Apps that Turn Smartphones to TV Remote Control
In the 1950s came the first remote controls for TV. They were initially connected to a cable, but soon became completely wireless.
Then came the VHS player, the DVD player, the DTT, the Blu-ray, among several others. The universal remotes saved us from needing a remote control for each device, but will it not be easier to control everything from a mobile phone? Of course. The best thing is that there are quite a few applications for this.
LG TV remote, VIERA remote and other TV manufacturers’ apps
Although the apps offered by TV manufacturers were not the first applications available, these are a safe option. Realising that mobile phones are today part of the very television experience for users everywhere, manufacturers decided to launch specific apps for their own TV sets.
LG, for example, has been offering since 2010 its LG TV remote for Android and iOS. LG has recently launched a new version that includes features allowing searches and interacting with Internet content through the Korean brand’s Smart TVs.
Sharing this same philosophy, Panasonic launched its remote, while Sony did the same with its media remote. Others, such as Samsung and HTC, have also their own applications but are increasingly committed to other systems included in their own phones with infrared, like WhatchOn in the Samsung Galaxy S4 or Sense TV in the HTC One.
The greatest benefits coming from these solutions provided by manufacturers are, in the first place, the inclusion of almost all the functions of original remotes and, second, that compatible models tend to work quite well, partly because of the reviews users post on the various app stores. The main drawback is that these solutions don’t work with all TV models and that these need to be connected to the Internet.
Roomie and Beacon, apps imitating universal remotes
Roomie may be one of the most comprehensive solutions on the market. It does not only allow you to remotely control from your tablet or smartphone your TV, your Blu-ray and media players such as Apple TV or DVR systems, but also allows you to play media content from sources such as iTunes and Netflix.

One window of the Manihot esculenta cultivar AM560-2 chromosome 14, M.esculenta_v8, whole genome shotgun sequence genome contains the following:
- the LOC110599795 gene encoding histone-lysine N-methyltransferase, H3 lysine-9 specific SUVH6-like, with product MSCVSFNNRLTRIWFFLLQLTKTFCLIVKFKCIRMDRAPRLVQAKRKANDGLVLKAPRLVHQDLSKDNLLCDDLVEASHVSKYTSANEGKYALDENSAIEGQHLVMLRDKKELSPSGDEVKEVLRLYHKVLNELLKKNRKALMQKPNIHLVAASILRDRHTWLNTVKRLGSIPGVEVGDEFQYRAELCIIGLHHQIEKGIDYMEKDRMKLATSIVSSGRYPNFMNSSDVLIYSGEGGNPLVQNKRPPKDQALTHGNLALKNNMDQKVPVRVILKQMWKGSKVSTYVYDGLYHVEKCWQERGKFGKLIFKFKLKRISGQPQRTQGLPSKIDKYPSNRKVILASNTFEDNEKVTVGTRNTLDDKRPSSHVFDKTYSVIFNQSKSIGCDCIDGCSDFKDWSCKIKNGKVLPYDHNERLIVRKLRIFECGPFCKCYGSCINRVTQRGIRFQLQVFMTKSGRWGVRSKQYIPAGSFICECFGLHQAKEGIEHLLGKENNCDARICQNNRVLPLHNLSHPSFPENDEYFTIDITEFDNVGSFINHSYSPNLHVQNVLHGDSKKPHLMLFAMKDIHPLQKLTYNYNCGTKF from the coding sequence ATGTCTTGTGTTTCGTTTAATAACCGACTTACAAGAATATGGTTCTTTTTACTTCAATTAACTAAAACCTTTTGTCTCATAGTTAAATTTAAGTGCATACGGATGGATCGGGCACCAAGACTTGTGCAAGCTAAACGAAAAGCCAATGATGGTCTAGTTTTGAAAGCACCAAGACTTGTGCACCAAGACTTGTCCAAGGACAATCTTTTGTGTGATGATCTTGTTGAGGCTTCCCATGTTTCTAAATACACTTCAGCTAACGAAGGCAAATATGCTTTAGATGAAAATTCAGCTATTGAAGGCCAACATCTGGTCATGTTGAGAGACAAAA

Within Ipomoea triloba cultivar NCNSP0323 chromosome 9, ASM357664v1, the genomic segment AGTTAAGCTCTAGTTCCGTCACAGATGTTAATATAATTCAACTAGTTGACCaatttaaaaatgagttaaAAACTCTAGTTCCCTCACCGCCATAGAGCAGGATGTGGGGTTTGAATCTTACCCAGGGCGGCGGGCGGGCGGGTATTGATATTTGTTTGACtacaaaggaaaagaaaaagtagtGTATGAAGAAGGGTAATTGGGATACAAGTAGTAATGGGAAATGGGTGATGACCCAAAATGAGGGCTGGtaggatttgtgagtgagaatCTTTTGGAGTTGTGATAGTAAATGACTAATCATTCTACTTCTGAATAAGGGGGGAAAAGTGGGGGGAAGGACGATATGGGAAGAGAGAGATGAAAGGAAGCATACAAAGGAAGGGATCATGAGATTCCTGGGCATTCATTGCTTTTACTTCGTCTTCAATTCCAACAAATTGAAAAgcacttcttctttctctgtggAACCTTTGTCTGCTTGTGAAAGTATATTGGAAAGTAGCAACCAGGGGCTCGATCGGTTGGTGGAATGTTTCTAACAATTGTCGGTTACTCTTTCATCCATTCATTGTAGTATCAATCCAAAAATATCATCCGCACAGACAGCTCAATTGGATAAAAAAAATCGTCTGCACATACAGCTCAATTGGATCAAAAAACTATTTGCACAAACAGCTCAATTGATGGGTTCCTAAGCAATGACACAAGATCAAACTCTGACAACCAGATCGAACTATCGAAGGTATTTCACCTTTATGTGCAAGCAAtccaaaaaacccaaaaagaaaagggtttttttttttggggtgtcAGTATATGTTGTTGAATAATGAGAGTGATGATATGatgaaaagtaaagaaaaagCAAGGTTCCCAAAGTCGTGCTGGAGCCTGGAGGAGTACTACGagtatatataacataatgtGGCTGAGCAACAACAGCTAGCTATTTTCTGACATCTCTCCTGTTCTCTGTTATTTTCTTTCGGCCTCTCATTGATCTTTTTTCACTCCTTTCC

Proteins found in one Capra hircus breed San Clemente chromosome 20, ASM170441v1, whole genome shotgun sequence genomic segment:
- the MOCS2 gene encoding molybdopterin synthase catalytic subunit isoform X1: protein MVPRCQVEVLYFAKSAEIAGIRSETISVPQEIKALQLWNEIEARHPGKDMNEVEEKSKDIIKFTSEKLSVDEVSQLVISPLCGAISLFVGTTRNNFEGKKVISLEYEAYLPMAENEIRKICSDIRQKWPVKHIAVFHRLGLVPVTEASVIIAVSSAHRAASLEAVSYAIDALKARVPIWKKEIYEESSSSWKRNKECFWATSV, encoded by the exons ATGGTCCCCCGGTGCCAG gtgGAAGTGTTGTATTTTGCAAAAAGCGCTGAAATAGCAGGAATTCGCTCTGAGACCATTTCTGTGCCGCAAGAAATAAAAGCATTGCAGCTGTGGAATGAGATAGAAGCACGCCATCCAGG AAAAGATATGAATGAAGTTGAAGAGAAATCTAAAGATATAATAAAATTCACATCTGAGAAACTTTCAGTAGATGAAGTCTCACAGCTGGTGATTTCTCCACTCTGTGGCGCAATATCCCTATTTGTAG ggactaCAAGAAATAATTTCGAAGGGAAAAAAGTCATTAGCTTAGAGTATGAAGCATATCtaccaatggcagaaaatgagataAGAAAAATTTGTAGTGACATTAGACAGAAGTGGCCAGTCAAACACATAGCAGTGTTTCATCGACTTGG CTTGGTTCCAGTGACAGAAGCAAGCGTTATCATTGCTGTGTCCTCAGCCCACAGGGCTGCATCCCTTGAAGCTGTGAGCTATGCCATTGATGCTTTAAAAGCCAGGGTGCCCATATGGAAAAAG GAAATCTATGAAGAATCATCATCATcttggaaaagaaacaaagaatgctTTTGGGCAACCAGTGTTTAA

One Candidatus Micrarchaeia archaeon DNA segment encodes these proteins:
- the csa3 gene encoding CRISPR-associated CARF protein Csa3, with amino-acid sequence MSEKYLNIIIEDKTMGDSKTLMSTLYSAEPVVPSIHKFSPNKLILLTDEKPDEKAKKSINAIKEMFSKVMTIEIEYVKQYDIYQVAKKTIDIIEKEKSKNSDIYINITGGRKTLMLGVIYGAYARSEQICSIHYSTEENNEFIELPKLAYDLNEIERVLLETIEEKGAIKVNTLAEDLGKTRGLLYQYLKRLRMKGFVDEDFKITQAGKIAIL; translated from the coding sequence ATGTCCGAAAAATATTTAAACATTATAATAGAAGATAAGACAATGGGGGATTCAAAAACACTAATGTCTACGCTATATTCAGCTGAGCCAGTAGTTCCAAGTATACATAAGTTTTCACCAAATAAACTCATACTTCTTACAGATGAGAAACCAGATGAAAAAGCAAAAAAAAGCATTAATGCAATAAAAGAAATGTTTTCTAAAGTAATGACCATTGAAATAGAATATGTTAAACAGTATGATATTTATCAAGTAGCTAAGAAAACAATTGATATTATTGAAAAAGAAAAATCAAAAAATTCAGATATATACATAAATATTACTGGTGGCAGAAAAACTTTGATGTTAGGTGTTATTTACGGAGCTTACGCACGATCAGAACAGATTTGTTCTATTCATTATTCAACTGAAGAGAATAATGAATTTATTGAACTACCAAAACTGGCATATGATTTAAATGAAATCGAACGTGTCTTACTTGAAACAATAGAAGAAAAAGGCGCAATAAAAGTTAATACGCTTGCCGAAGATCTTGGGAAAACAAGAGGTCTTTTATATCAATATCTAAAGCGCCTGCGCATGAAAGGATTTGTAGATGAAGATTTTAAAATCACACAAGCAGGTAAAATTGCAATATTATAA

To control a device compatible with Roomie, you need to connect it to the local home network or use an infrared adapter. This way, it is possible to remotely manage other electronic devices without IP connectivity included, such as sound systems, CD players, lighting, etc.
An alternative very similar to Roomie is Beacon, even if its approach is different. This application uses a central device emitting infrared that can be controlled with your phone. If for instance you press ‘1’, the application informs immediately the device Beacon. This latter device is then responsible for translating the command into infrared for the television to understand it.
A long way ahead
Unfortunately, most of these applications have their limitations. Those that do not use adapters or additional devices are only available for specific models and require TV sets connected to the Internet since most of the current mobile devices do not have an infrared port (the one used by traditional remotes).
Another option for unsupported devices will be buying adapters, as in the case of Roomie, or other devices enabling us to translate IP traffic into infrared as does Beacon and other converters in the market. In these cases, the drawback is that you need to install additional hardware.
With the rise of tablets and smart TVs, it is not farfetched that in the near future we will see new proposals and developments in this field. For the time being, Samsung and HTC have included infrared in their handsets for this purpose.